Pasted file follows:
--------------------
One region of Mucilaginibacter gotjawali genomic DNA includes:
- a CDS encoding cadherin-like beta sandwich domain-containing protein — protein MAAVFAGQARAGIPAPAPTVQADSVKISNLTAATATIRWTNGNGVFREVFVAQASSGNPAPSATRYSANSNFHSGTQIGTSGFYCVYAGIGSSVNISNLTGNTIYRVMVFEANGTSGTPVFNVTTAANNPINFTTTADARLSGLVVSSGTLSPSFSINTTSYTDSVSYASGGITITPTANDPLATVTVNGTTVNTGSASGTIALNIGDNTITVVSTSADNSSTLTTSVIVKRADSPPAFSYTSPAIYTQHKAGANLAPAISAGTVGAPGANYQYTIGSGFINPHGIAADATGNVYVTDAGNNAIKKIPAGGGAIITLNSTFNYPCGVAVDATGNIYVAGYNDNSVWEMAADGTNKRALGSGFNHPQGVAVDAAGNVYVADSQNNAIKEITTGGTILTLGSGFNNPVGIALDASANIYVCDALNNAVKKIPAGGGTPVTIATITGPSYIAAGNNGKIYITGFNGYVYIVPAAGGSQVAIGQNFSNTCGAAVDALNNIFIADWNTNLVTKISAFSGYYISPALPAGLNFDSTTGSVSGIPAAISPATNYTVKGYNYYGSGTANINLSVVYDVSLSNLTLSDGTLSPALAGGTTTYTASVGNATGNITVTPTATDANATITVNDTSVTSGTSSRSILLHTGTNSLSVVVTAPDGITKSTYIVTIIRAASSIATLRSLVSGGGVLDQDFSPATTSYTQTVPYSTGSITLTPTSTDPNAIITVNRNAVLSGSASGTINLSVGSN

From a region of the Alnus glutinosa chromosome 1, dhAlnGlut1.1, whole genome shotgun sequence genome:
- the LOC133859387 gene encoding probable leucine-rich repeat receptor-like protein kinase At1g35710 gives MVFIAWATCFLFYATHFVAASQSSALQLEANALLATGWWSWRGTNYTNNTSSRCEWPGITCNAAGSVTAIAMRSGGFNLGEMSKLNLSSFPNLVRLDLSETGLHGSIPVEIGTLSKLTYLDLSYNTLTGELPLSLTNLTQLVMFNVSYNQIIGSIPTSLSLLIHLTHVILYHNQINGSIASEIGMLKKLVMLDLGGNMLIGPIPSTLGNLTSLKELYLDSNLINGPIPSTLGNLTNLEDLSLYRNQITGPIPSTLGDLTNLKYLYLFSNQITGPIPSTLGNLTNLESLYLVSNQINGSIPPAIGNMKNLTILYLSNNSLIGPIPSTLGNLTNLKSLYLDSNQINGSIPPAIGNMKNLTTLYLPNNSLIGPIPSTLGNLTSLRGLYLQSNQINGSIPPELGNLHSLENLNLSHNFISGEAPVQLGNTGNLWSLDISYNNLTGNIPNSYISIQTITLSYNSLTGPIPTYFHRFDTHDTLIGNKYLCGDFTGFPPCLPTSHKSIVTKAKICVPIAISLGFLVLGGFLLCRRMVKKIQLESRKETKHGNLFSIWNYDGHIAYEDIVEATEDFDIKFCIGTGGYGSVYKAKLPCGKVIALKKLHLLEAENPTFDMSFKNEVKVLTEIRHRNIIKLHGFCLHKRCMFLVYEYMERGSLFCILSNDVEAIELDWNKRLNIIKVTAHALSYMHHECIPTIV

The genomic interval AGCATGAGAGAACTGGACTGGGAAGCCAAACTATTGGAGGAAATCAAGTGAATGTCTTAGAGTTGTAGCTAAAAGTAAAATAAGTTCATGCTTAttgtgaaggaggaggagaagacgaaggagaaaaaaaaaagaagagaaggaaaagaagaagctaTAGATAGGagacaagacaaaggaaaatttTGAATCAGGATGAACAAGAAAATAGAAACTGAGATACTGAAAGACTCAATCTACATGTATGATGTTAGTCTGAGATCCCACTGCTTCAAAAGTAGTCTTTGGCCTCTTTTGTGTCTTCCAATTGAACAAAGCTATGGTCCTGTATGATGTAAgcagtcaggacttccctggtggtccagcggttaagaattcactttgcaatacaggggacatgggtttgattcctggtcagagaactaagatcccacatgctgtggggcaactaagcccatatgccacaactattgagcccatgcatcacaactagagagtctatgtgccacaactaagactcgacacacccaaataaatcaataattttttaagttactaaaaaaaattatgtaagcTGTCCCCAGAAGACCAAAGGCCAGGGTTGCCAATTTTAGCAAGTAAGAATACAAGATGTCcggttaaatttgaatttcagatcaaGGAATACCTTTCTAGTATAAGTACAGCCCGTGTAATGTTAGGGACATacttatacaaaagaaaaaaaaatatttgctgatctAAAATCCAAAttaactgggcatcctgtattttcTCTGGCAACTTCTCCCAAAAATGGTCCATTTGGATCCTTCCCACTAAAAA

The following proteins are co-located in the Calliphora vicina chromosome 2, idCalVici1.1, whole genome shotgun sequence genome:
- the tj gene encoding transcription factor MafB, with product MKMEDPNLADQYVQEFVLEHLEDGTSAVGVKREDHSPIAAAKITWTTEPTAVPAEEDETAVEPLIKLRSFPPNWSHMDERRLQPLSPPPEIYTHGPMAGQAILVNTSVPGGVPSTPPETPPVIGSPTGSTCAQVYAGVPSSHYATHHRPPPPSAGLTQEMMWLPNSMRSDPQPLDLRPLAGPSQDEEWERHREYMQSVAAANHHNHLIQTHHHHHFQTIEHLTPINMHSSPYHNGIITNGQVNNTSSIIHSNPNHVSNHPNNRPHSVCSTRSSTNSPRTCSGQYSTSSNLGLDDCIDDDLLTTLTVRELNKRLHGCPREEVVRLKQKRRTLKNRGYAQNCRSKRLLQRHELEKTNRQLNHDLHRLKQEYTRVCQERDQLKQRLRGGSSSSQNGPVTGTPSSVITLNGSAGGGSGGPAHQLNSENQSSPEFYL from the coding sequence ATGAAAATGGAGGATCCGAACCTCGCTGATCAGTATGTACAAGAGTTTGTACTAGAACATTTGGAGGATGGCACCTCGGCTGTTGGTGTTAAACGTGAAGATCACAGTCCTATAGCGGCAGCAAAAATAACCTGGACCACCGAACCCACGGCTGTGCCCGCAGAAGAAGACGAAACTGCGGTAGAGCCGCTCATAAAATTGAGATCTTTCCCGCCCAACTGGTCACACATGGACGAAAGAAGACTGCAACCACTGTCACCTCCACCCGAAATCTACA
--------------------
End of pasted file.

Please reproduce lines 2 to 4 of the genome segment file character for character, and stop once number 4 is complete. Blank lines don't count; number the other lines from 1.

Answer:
- a CDS encoding cadherin-like beta sandwich domain-containing protein — protein MAAVFAGQARAGIPAPAPTVQADSVKISNLTAATATIRWTNGNGVFREVFVAQASSGNPAPSATRYSANSNFHSGTQIGTSGFYCVYAGIGSSVNISNLTGNTIYRVMVFEANGTSGTPVFNVTTAANNPINFTTTADARLSGLVVSSGTLSPSFSINTTSYTDSVSYASGGITITPTANDPLATVTVNGTTVNTGSASGTIALNIGDNTITVVSTSADNSSTLTTSVIVKRADSPPAFSYTSPAIYTQHKAGANLAPAISAGTVGAPGANYQYTIGSGFINPHGIAADATGNVYVTDAGNNAIKKIPAGGGAIITLNSTFNYPCGVAVDATGNIYVAGYNDNSVWEMAADGTNKRALGSGFNHPQGVAVDAAGNVYVADSQNNAIKEITTGGTILTLGSGFNNPVGIALDASANIYVCDALNNAVKKIPAGGGTPVTIATITGPSYIAAGNNGKIYITGFNGYVYIVPAAGGSQVAIGQNFSNTCGAAVDALNNIFIADWNTNLVTKISAFSGYYISPALPAGLNFDSTTGSVSGIPAAISPATNYTVKGYNYYGSGTANINLSVVYDVSLSNLTLSDGTLSPALAGGTTTYTASVGNATGNITVTPTATDANATITVNDTSVTSGTSSRSILLHTGTNSLSVVVTAPDGITKSTYIVTIIRAASSIATLRSLVSGGGVLDQDFSPATTSYTQTVPYSTGSITLTPTSTDPNAIITVNRNAVLSGSASGTINLSVGSN

From a region of the Alnus glutinosa chromosome 1, dhAlnGlut1.1, whole genome shotgun sequence genome:
- the LOC133859387 gene encoding probable leucine-rich repeat receptor-like protein kinase At1g35710 gives MVFIAWATCFLFYATHFVAASQSSALQLEANALLATGWWSWRGTNYTNNTSSRCEWPGITCNAAGSVTAIAMRSGGFNLGEMSKLNLSSFPNLVRLDLSETGLHGSIPVEIGTLSKLTYLDLSYNTLTGELPLSLTNLTQLVMFNVSYNQIIGSIPTSLSLLIHLTHVILYHNQINGSIASEIGMLKKLVMLDLGGNMLIGPIPSTLGNLTSLKELYLDSNLINGPIPSTLGNLTNLEDLSLYRNQITGPIPSTLGDLTNLKYLYLFSNQITGPIPSTLGNLTNLESLYLVSNQINGSIPPAIGNMKNLTILYLSNNSLIGPIPSTLGNLTNLKSLYLDSNQINGSIPPAIGNMKNLTTLYLPNNSLIGPIPSTLGNLTSLRGLYLQSNQINGSIPPELGNLHSLENLNLSHNFISGEAPVQLGNTGNLWSLDISYNNLTGNIPNSYISIQTITLSYNSLTGPIPTYFHRFDTHDTLIGNKYLCGDFTGFPPCLPTSHKSIVTKAKICVPIAISLGFLVLGGFLLCRRMVKKIQLESRKETKHGNLFSIWNYDGHIAYEDIVEATEDFDIKFCIGTGGYGSVYKAKLPCGKVIALKKLHLLEAENPTFDMSFKNEVKVLTEIRHRNIIKLHGFCLHKRCMFLVYEYMERGSLFCILSNDVEAIELDWNKRLNIIKVTAHALSYMHHECIPTIV